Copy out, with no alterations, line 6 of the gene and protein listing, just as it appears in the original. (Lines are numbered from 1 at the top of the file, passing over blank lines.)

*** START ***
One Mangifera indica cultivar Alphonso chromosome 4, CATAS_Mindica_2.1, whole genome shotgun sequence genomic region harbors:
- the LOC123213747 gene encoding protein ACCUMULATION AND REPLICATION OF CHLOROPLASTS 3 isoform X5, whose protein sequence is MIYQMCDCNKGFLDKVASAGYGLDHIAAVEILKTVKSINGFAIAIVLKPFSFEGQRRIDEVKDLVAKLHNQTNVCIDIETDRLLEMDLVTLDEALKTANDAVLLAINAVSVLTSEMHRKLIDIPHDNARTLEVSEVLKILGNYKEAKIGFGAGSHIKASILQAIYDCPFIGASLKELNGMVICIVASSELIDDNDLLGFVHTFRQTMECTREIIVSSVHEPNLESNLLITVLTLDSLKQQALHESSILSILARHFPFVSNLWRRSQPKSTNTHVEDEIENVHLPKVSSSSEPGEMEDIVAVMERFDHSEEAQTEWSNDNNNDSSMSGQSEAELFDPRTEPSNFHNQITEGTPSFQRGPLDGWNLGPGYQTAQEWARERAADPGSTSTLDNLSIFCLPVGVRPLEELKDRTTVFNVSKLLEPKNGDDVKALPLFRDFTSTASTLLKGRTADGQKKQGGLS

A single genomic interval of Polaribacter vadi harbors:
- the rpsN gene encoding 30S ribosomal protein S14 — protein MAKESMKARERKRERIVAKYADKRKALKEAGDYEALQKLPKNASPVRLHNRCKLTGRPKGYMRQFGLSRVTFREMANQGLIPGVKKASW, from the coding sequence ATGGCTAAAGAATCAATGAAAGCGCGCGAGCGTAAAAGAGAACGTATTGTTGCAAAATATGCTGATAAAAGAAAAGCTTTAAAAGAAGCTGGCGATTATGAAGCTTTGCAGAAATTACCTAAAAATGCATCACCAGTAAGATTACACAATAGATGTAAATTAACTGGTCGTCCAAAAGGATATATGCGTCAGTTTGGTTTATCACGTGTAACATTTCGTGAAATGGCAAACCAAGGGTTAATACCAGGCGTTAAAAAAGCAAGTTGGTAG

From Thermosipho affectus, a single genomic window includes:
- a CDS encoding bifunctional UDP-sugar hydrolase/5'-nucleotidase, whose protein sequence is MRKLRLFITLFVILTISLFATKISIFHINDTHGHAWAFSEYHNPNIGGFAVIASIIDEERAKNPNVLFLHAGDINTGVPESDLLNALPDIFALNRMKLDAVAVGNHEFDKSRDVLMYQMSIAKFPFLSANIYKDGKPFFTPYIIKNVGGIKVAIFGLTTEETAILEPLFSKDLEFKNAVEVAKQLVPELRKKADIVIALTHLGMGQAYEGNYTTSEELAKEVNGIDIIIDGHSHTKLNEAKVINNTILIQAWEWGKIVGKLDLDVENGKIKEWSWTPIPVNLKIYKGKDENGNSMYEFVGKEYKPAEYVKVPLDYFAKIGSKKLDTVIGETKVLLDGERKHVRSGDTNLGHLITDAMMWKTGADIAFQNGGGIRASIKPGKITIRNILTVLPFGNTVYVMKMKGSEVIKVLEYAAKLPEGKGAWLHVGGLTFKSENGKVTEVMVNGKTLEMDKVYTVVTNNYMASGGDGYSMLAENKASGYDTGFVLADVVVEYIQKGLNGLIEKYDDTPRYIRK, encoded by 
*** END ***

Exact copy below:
- a CDS encoding bifunctional UDP-sugar hydrolase/5'-nucleotidase, whose protein sequence is MRKLRLFITLFVILTISLFATKISIFHINDTHGHAWAFSEYHNPNIGGFAVIASIIDEERAKNPNVLFLHAGDINTGVPESDLLNALPDIFALNRMKLDAVAVGNHEFDKSRDVLMYQMSIAKFPFLSANIYKDGKPFFTPYIIKNVGGIKVAIFGLTTEETAILEPLFSKDLEFKNAVEVAKQLVPELRKKADIVIALTHLGMGQAYEGNYTTSEELAKEVNGIDIIIDGHSHTKLNEAKVINNTILIQAWEWGKIVGKLDLDVENGKIKEWSWTPIPVNLKIYKGKDENGNSMYEFVGKEYKPAEYVKVPLDYFAKIGSKKLDTVIGETKVLLDGERKHVRSGDTNLGHLITDAMMWKTGADIAFQNGGGIRASIKPGKITIRNILTVLPFGNTVYVMKMKGSEVIKVLEYAAKLPEGKGAWLHVGGLTFKSENGKVTEVMVNGKTLEMDKVYTVVTNNYMASGGDGYSMLAENKASGYDTGFVLADVVVEYIQKGLNGLIEKYDDTPRYIRK, encoded by 